November 9, 2010
Between The Numbers
Today and tomorrow, the much-maligned Gold Glove awards are due to be announced. As you may have gathered from my article on Jeter earlier today, I’ve finished running the new Fielding Runs Above Average for 2010. What light can they shed on who the best fielders of the season were?
I introduced the metric here and here, but a quick referesher: the main goal in constructing the metric was to avoid biases that we see in other fielding metrics. A single season’s worth of numbers are not especially reliable, especially compared to offensive statistics. So take everything that follows with a rather large grain of salt.
(A note to those accustomed to the scale from other fielding metrics – the spread you see here is going to be much, much larger. Some of that is noise, but some of that is due to other metrics underreporting the spread of fielding performance, as I showed with Jeter.)
This list doesn’t seem to offer a lot of surprises. Mark Teixeira and Albert Pujols both have reputations as outstanding defensive players at first base. What’s interesting to me is that you have a handful of standouts, and then a big clump of players barely above average (which is how someone like Yonder Alonso can sneak in there).
Again, I don’t see any names here that give me major pause. And given the MOEs involved, you could sort this list in almost any order and be nearly as comfortable with it. There’s a lot of reasonable candidates for the best fielding second baseman this year.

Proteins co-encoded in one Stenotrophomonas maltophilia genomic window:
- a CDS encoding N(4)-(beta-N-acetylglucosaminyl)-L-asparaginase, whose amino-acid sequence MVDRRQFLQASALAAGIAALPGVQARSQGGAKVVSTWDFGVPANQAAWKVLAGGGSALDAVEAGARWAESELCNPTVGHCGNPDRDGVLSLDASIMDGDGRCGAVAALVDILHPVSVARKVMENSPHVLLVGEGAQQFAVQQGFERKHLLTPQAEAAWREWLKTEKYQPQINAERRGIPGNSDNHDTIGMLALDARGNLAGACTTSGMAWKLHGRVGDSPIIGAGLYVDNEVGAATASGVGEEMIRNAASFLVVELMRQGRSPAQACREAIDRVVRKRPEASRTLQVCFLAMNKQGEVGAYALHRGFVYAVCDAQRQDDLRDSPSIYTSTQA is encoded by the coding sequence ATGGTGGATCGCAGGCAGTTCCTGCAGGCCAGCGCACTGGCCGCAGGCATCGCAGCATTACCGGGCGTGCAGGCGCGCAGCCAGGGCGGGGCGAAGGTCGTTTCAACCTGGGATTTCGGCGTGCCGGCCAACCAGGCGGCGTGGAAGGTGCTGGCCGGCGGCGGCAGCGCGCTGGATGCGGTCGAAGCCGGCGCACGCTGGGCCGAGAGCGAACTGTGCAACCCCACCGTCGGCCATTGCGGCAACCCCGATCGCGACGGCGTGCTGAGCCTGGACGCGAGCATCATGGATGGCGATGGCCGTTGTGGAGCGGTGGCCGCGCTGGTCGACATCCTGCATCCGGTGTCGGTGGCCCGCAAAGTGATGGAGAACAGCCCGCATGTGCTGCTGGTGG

Well, I see at least one name here that jumps out at me. Yuniesky Betancourt is a guy who nFRAA has been very, very down on the past several years – he and Jeter have had a running contest for “worst fielding shortstop and baseball” for a while now. So I don’t know if he’s turned a corner, or if he just had a fluke season, or if he just ended up with a lot of easy chances this year.
And the rest of the list is pretty odd as well – this would easily be the best year of Alexei Ramirez’s career with the glove, by a long shot, for instance. There’s a lot of uncertainty here.
These are, again, quite a few of the names you’d expect. And you see something like first base, where there’s a handful of players in the top clump, and a lot of separation between them and everyone else.
Carl Crawford? It couldn’t be!
On a larger note – that’s a real tight spread, pretty much top to bottom.
Andres Torres just missed, for those wondering.
And yes, that’s another really tight spread of plays made in the outfield.
So, uh… how about Jay Bruce? He’s been very impressive in right field over the past two partial seasons as well, but still, that’s an absolutely mind-blowing number. Even regressed, that’s a heck of a season from a right fielder.